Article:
Top 4 Beginner Workout Injuries to Look Out For

Man and woman running outdoors

Starting a New Workout Routine? Here Are the Top 4 Injuries to Look Out For!

A new workout routine is an excellent way to get in shape and improve your overall health. However, a lack of stretching, incorrect form, or wearing unsupportive footwear can lead to injury, especially in beginners. Check out the list below and find out how PowerStep® athletic insoles can help you prevent common exercise injuries.

Man placing athletic shoe insole into gray shoe

Is It Normal for Your Body to Hurt When You First Start Exercising?

Sore, achy muscles are normal when you first start exercising. As you work out, small tears form in your muscle fibers and rebuild over time, which ultimately increases muscle strength. As a byproduct of muscle use, lactic acid builds up in the muscles, causing delayed onset muscle soreness or DOMS, a normal part of the recovery process.

As you exercise, you might also feel a fullness or burning sensation in the muscles you’re training. This is also normal, but be sure to avoid pushing yourself too far and pulling a muscle.

Muscle soreness may feel excessive if you aren’t used to working out, which is why you should always ease into a new workout routine. Consider using a natural pain reliever such as Doctor Hoy’s Natural Pain Relief Gel to help soothe muscle soreness, aches, and pains.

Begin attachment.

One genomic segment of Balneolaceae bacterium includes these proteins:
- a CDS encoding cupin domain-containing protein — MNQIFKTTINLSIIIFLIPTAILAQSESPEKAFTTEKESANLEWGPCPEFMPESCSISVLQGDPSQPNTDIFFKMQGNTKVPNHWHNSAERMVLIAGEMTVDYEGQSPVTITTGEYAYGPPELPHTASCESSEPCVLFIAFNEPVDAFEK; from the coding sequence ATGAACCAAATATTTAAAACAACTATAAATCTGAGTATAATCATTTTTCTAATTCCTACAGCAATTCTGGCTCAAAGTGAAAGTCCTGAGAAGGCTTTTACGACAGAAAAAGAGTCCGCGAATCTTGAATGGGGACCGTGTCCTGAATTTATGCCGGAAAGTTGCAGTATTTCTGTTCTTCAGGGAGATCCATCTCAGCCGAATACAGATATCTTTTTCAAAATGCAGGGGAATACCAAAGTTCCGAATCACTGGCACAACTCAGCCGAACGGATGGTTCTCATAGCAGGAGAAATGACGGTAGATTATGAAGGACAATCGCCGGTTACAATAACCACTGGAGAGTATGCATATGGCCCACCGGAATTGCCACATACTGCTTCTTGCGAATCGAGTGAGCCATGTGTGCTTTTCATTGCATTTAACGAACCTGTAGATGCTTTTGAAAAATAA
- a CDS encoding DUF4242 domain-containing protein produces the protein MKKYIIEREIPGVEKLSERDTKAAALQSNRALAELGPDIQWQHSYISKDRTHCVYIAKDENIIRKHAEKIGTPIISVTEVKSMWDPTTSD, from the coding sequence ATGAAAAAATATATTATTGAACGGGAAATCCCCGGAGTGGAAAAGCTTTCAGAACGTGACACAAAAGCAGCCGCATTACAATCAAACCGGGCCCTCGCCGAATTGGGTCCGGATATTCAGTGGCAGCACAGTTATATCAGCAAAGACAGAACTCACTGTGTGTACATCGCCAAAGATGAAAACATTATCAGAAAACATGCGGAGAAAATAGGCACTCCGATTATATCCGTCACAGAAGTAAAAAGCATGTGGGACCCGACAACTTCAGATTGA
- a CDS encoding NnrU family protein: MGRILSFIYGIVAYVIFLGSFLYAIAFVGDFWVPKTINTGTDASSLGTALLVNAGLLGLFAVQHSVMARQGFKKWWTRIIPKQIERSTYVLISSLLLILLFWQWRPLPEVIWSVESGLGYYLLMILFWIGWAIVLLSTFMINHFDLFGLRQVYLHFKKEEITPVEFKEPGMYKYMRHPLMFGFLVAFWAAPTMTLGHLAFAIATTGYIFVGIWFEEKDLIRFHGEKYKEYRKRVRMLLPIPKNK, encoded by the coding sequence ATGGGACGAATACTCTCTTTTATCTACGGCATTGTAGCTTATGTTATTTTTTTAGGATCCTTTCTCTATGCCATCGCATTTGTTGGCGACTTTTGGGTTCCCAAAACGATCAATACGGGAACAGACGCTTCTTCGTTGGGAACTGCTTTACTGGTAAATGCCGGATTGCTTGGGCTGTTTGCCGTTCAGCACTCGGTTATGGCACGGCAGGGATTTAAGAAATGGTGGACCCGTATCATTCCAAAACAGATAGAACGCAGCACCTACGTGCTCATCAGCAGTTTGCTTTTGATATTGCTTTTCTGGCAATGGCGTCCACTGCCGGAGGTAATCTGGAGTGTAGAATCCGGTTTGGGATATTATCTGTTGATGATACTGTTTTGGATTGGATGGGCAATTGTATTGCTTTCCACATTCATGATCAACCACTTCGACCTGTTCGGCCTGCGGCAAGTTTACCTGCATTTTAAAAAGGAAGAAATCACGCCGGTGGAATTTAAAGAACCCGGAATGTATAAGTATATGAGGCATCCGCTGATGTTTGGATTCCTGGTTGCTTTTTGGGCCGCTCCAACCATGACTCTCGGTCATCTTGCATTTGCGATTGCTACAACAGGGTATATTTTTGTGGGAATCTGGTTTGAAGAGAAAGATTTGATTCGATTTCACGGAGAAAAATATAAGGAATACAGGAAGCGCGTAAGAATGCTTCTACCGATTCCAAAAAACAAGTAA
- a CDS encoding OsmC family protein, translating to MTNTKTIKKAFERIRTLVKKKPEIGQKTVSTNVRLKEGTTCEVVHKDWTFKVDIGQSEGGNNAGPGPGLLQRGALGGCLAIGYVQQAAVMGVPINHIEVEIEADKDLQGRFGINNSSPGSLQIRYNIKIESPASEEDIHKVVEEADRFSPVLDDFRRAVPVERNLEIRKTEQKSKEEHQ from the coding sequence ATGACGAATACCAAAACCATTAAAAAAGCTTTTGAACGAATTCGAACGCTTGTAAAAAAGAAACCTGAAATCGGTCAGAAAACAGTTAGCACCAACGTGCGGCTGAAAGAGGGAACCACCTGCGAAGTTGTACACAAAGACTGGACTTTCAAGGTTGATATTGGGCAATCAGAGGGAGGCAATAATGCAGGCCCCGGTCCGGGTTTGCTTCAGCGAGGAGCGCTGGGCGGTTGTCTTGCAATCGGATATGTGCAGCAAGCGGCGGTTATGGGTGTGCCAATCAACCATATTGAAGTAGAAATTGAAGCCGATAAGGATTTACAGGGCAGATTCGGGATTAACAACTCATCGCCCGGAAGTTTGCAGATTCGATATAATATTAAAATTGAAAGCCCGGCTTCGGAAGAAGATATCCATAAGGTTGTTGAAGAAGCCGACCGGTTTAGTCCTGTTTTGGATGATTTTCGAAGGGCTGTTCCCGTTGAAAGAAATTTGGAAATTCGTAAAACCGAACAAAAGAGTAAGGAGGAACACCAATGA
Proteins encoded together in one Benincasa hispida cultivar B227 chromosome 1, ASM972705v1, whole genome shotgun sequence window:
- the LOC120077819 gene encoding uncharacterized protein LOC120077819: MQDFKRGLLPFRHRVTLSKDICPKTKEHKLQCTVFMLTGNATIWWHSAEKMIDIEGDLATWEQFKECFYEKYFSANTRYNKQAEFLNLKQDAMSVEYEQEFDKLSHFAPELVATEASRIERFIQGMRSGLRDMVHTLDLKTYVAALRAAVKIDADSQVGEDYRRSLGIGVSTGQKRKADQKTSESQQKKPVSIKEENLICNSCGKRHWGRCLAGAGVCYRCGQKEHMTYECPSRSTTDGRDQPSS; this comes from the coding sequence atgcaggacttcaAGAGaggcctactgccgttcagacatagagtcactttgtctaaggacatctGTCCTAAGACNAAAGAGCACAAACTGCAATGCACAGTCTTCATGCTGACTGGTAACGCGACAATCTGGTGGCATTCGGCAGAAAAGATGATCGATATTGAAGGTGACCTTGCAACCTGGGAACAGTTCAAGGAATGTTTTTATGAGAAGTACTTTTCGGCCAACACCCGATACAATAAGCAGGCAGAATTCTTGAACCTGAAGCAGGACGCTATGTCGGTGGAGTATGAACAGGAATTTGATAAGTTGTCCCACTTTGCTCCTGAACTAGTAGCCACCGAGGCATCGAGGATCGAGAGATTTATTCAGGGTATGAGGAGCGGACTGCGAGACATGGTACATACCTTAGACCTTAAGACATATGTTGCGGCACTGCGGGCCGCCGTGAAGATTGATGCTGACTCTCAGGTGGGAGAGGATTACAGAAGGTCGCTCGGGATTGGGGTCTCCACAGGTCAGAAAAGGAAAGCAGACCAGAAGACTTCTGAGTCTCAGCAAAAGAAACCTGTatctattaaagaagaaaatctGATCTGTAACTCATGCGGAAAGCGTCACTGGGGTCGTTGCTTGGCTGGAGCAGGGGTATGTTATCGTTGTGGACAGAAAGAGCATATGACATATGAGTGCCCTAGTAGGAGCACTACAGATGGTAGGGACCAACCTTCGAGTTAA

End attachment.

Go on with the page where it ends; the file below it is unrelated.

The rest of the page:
What are the 4 Major Exercise Related Injuries?

Besides the usual muscle soreness we get from strength training, there are several other causes of pain from working out. Whether you plan on training for a 5k or trying out for an intramural soccer league, here are the four most common workout related injuries to look out for when starting a new workout routine.

Shin Splints

Medial tibial stress syndrome, known as shin splints, is one of the most common injuries among people starting a new workout routine. Usually caused by overuse, shin splints are common in running and high-impact sports. Symptoms include dull or sharp pain in the shin or front leg.

Person in running shoes holding onto their shin

Shin splints are preventable and treatable. Using athletic shoe insoles, gradually increasing your running time, and stretching before a workout can protect you from shin splints.

PowerStep® PULSE® Performance running insoles stabilize your feet, ankles, and legs, reducing the impact on the shin bone, and preventing shin splints. The UltraFlexx Foot Rocker is an easier way to stretch before heading to the gym, strengthening the muscles, ligaments, and tendons in your lower leg and foot.

Plantar Fasciitis

The plantar fascia is a tough band of connective tissue in the sole of your foot the supports and makes up the arch. Putting too much stress on the feet through overuse may result in inflammation and plantar fasciitis, causing pain in the arch and heel. The injury is treatable through resting, cold compresses, and NSAIDs.

Woman holding arch and heel of foot